• Chapter XIV 326
  • Chapter XV 332
  • Chapter XVI 336
  • Chapter XVII 343
  • Chapter XVIII 350
  • Chapter XIX 355
  • Chapter XX 368
  • Chapter XXI 376
  • Chapter XXII 392
  • Chapter XXIII 401
  • Chapter XXIV 415
  • Chapter XXV 420
  • Chapter XXVI 433
  • Chapter XXVII 450
  • Chapter XXVIII 474
  • Chapter XXIX 482
  • Chapter XXX 489
  • Chapter XXXI 500
  • Chapter XXXII 509
  • Chapter XXXIII 517
  • Chapter XXXIV 522
  • Chapter XXXV 528
  • Chapter XXXVI 538
  • Religion 542
  • Chapter I 542
  • Chapter II 556
  • Chapter III 567
  • Chapter IV 577
  • Chapter V 612
  • Chapter VI 636
  • Chapter VII 648
  • Chapter VIII 654
  • Chapter IX 667
  • Appendix I 685
  • Appendix II 701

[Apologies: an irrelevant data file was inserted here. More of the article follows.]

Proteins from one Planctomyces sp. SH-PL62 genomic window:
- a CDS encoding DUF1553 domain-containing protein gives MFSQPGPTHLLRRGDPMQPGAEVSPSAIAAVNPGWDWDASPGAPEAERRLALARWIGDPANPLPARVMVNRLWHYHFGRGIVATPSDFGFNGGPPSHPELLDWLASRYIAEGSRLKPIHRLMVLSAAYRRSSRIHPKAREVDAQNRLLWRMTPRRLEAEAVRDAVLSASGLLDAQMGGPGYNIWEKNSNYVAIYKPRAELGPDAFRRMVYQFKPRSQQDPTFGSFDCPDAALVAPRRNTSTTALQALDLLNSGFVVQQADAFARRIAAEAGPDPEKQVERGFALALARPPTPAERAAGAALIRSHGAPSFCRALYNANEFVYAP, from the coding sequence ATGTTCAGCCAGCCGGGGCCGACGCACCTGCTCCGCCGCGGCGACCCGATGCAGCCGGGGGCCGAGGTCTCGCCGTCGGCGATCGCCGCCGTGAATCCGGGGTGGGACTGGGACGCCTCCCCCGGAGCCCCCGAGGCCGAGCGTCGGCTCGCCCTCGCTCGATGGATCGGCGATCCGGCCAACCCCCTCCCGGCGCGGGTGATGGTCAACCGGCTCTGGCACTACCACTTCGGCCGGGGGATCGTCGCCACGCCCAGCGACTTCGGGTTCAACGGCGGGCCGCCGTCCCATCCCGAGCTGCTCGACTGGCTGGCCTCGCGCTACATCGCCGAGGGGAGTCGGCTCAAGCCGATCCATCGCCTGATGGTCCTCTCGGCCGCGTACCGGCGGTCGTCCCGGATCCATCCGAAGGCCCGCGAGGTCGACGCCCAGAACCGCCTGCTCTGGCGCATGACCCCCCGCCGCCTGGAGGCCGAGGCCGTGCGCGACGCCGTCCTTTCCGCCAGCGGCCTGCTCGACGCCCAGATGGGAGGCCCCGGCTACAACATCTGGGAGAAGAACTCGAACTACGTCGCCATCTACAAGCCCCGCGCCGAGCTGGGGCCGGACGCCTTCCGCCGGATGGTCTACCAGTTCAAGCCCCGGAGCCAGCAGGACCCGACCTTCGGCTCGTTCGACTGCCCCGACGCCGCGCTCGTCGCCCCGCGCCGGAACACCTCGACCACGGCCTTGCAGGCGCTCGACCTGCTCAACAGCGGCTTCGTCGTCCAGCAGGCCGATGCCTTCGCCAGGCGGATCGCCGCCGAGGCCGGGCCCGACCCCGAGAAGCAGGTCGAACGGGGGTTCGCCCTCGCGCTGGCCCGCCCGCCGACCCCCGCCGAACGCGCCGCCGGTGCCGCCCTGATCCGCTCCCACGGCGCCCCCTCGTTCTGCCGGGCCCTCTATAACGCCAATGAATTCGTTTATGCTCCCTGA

• Appendix III 706
  • Appendix IV 708
  • Appendix Vi. 717
  • Index 723
  • Some Opinions of the Press *
Settings

Settings

Typeface
Text size Smaller Larger Reset View mode
Search within

Search within this book

Look up

Look up a word

  • Dictionary
  • Thesaurus
Please submit a word or phrase above.
Print this page

Print this page

Why can't I print more than one page at a time?

Help
Full screen
Items saved from this book
  • Bookmarks
  • Highlights & Notes
  • Citations
/ 741

matching results for page

    Questia reader help

    How to highlight and cite specific passages

    1. Click or tap the first word you want to select.
    2. Click or tap the last word you want to select, and you’ll see everything in between get selected.
    3. You’ll then get a menu of options like creating a highlight or a citation from that passage of text.

    OK, got it!

    Cited passage

    Style
    Citations are available only to our active members.